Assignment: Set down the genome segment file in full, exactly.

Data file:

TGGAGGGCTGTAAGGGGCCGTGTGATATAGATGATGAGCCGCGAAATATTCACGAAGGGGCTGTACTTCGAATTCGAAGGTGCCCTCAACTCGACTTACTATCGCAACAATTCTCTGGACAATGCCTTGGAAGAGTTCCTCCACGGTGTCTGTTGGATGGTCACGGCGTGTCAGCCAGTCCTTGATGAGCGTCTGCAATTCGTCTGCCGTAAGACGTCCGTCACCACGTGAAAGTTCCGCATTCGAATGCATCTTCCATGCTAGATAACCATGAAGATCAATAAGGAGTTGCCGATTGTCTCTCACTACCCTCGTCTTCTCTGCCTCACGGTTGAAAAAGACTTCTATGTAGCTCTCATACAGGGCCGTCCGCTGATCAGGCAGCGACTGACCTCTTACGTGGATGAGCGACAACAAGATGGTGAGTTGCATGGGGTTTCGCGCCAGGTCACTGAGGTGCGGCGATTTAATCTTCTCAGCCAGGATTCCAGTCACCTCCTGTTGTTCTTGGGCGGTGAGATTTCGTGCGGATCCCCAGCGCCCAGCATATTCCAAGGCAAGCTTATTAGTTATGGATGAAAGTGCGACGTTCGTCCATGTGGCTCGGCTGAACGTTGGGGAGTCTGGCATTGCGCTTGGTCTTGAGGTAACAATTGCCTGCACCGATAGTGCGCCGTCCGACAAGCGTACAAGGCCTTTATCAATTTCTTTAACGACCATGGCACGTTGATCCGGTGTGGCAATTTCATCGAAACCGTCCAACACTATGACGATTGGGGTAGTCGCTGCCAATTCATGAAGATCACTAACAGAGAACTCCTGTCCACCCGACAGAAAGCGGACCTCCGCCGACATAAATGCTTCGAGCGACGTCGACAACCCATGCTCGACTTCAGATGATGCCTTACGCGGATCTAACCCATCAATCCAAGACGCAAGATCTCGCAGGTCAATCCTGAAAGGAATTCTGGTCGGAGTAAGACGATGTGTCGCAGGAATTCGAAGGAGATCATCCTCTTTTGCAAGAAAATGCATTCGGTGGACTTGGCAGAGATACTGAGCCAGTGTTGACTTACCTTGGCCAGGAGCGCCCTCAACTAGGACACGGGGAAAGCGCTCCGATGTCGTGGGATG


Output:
TGGAGGGCTGTAAGGGGCCGTGTGATATAGATGATGAGCCGCGAAATATTCACGAAGGGGCTGTACTTCGAATTCGAAGGTGCCCTCAACTCGACTTACTATCGCAACAATTCTCTGGACAATGCCTTGGAAGAGTTCCTCCACGGTGTCTGTTGGATGGTCACGGCGTGTCAGCCAGTCCTTGATGAGCGTCTGCAATTCGTCTGCCGTAAGACGTCCGTCACCACGTGAAAGTTCCGCATTCGAATGCATCTTCCATGCTAGATAACCATGAAGATCAATAAGGAGTTGCCGATTGTCTCTCACTACCCTCGTCTTCTCTGCCTCACGGTTGAAAAAGACTTCTATGTAGCTCTCATACAGGGCCGTCCGCTGATCAGGCAGCGACTGACCTCTTACGTGGATGAGCGACAACAAGATGGTGAGTTGCATGGGGTTTCGCGCCAGGTCACTGAGGTGCGGCGATTTAATCTTCTCAGCCAGGATTCCAGTCACCTCCTGTTGTTCTTGGGCGGTGAGATTTCGTGCGGATCCCCAGCGCCCAGCATATTCCAAGGCAAGCTTATTAGTTATGGATGAAAGTGCGACGTTCGTCCATGTGGCTCGGCTGAACGTTGGGGAGTCTGGCATTGCGCTTGGTCTTGAGGTAACAATTGCCTGCACCGATAGTGCGCCGTCCGACAAGCGTACAAGGCCTTTATCAATTTCTTTAACGACCATGGCACGTTGATCCGGTGTGGCAATTTCATCGAAACCGTCCAACACTATGACGATTGGGGTAGTCGCTGCCAATTCATGAAGATCACTAACAGAGAACTCCTGTCCACCCGACAGAAAGCGGACCTCCGCCGACATAAATGCTTCGAGCGACGTCGACAACCCATGCTCGACTTCAGATGATGCCTTACGCGGATCTAACCCATCAATCCAAGACGCAAGATCTCGCAGGTCAATCCTGAAAGGAATTCTGGTCGGAGTAAGACGATGTGTCGCAGGAATTCGAAGGAGATCATCCTCTTTTGCAAGAAAATGCATTCGGTGGACTTGGCAGAGATACTGAGCCAGTGTTGACTTACCTTGGCCAGGAGCGCCCTCAACTAGGACACGGGGAAAGCGCTCCGATGTCGTGGGATG